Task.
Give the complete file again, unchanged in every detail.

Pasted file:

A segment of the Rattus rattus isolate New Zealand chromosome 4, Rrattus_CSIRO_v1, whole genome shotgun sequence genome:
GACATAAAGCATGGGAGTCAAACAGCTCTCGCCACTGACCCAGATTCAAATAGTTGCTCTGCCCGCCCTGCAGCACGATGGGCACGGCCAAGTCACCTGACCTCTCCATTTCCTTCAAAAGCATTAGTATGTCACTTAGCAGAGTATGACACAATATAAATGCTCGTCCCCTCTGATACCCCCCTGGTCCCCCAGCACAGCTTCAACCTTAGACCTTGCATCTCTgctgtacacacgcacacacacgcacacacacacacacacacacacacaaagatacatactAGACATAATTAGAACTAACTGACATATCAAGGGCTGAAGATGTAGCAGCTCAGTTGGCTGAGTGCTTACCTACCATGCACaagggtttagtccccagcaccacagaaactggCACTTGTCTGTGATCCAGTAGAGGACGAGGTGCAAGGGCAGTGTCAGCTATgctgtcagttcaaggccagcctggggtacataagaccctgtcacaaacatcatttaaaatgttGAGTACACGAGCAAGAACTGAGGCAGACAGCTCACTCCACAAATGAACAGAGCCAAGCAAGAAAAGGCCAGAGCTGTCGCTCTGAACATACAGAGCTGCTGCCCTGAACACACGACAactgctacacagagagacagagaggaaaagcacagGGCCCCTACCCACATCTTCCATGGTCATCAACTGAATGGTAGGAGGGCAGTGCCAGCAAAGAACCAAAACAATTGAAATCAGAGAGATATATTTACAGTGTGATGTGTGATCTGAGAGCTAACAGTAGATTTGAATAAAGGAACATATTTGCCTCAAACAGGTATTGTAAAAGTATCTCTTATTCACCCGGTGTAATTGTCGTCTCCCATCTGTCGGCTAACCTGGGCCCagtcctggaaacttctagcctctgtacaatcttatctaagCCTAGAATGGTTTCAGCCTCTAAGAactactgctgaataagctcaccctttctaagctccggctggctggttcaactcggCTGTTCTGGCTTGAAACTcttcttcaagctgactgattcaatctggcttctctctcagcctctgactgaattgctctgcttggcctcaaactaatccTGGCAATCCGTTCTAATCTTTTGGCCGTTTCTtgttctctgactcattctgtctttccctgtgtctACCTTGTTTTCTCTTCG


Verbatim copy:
A segment of the Rattus rattus isolate New Zealand chromosome 4, Rrattus_CSIRO_v1, whole genome shotgun sequence genome:
GACATAAAGCATGGGAGTCAAACAGCTCTCGCCACTGACCCAGATTCAAATAGTTGCTCTGCCCGCCCTGCAGCACGATGGGCACGGCCAAGTCACCTGACCTCTCCATTTCCTTCAAAAGCATTAGTATGTCACTTAGCAGAGTATGACACAATATAAATGCTCGTCCCCTCTGATACCCCCCTGGTCCCCCAGCACAGCTTCAACCTTAGACCTTGCATCTCTgctgtacacacgcacacacacgcacacacacacacacacacacacacaaagatacatactAGACATAATTAGAACTAACTGACATATCAAGGGCTGAAGATGTAGCAGCTCAGTTGGCTGAGTGCTTACCTACCATGCACaagggtttagtccccagcaccacagaaactggCACTTGTCTGTGATCCAGTAGAGGACGAGGTGCAAGGGCAGTGTCAGCTATgctgtcagttcaaggccagcctggggtacataagaccctgtcacaaacatcatttaaaatgttGAGTACACGAGCAAGAACTGAGGCAGACAGCTCACTCCACAAATGAACAGAGCCAAGCAAGAAAAGGCCAGAGCTGTCGCTCTGAACATACAGAGCTGCTGCCCTGAACACACGACAactgctacacagagagacagagaggaaaagcacagGGCCCCTACCCACATCTTCCATGGTCATCAACTGAATGGTAGGAGGGCAGTGCCAGCAAAGAACCAAAACAATTGAAATCAGAGAGATATATTTACAGTGTGATGTGTGATCTGAGAGCTAACAGTAGATTTGAATAAAGGAACATATTTGCCTCAAACAGGTATTGTAAAAGTATCTCTTATTCACCCGGTGTAATTGTCGTCTCCCATCTGTCGGCTAACCTGGGCCCagtcctggaaacttctagcctctgtacaatcttatctaagCCTAGAATGGTTTCAGCCTCTAAGAactactgctgaataagctcaccctttctaagctccggctggctggttcaactcggCTGTTCTGGCTTGAAACTcttcttcaagctgactgattcaatctggcttctctctcagcctctgactgaattgctctgcttggcctcaaactaatccTGGCAATCCGTTCTAATCTTTTGGCCGTTTCTtgttctctgactcattctgtctttccctgtgtctACCTTGTTTTCTCTTCG